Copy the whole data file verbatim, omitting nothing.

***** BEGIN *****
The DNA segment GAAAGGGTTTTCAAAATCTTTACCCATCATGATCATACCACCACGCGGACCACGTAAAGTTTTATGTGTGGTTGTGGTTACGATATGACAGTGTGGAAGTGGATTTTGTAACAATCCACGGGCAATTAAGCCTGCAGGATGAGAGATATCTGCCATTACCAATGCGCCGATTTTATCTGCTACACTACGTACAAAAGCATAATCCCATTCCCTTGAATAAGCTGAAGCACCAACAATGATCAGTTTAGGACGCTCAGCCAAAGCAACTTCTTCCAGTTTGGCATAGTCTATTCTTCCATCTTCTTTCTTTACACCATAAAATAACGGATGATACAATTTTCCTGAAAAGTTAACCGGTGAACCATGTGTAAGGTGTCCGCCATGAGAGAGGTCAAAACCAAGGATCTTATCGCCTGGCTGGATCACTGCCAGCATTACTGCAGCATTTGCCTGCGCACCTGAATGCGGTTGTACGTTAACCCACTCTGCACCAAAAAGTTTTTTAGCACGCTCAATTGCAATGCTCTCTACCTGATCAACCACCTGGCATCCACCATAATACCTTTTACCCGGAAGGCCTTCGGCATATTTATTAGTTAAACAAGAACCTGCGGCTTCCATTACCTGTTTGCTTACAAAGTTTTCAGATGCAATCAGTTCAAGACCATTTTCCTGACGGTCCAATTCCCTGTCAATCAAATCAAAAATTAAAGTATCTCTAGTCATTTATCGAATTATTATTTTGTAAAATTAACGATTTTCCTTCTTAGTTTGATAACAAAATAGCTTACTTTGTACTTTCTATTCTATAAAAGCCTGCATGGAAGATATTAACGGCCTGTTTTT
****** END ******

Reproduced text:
The DNA segment GAAAGGGTTTTCAAAATCTTTACCCATCATGATCATACCACCACGCGGACCACGTAAAGTTTTATGTGTGGTTGTGGTTACGATATGACAGTGTGGAAGTGGATTTTGTAACAATCCACGGGCAATTAAGCCTGCAGGATGAGAGATATCTGCCATTACCAATGCGCCGATTTTATCTGCTACACTACGTACAAAAGCATAATCCCATTCCCTTGAATAAGCTGAAGCACCAACAATGATCAGTTTAGGACGCTCAGCCAAAGCAACTTCTTCCAGTTTGGCATAGTCTATTCTTCCATCTTCTTTCTTTACACCATAAAATAACGGATGATACAATTTTCCTGAAAAGTTAACCGGTGAACCATGTGTAAGGTGTCCGCCATGAGAGAGGTCAAAACCAAGGATCTTATCGCCTGGCTGGATCACTGCCAGCATTACTGCAGCATTTGCCTGCGCACCTGAATGCGGTTGTACGTTAACCCACTCTGCACCAAAAAGTTTTTTAGCACGCTCAATTGCAATGCTCTCTACCTGATCAACCACCTGGCATCCACCATAATACCTTTTACCCGGAAGGCCTTCGGCATATTTATTAGTTAAACAAGAACCTGCGGCTTCCATTACCTGTTTGCTTACAAAGTTTTCAGATGCAATCAGTTCAAGACCATTTTCCTGACGGTCCAATTCCCTGTCAATCAAATCAAAAATTAAAGTATCTCTAGTCATTTATCGAATTATTATTTTGTAAAATTAACGATTTTCCTTCTTAGTTTGATAACAAAATAGCTTACTTTGTACTTTCTATTCTATAAAAGCCTGCATGGAAGATATTAACGGCCTGTTTTT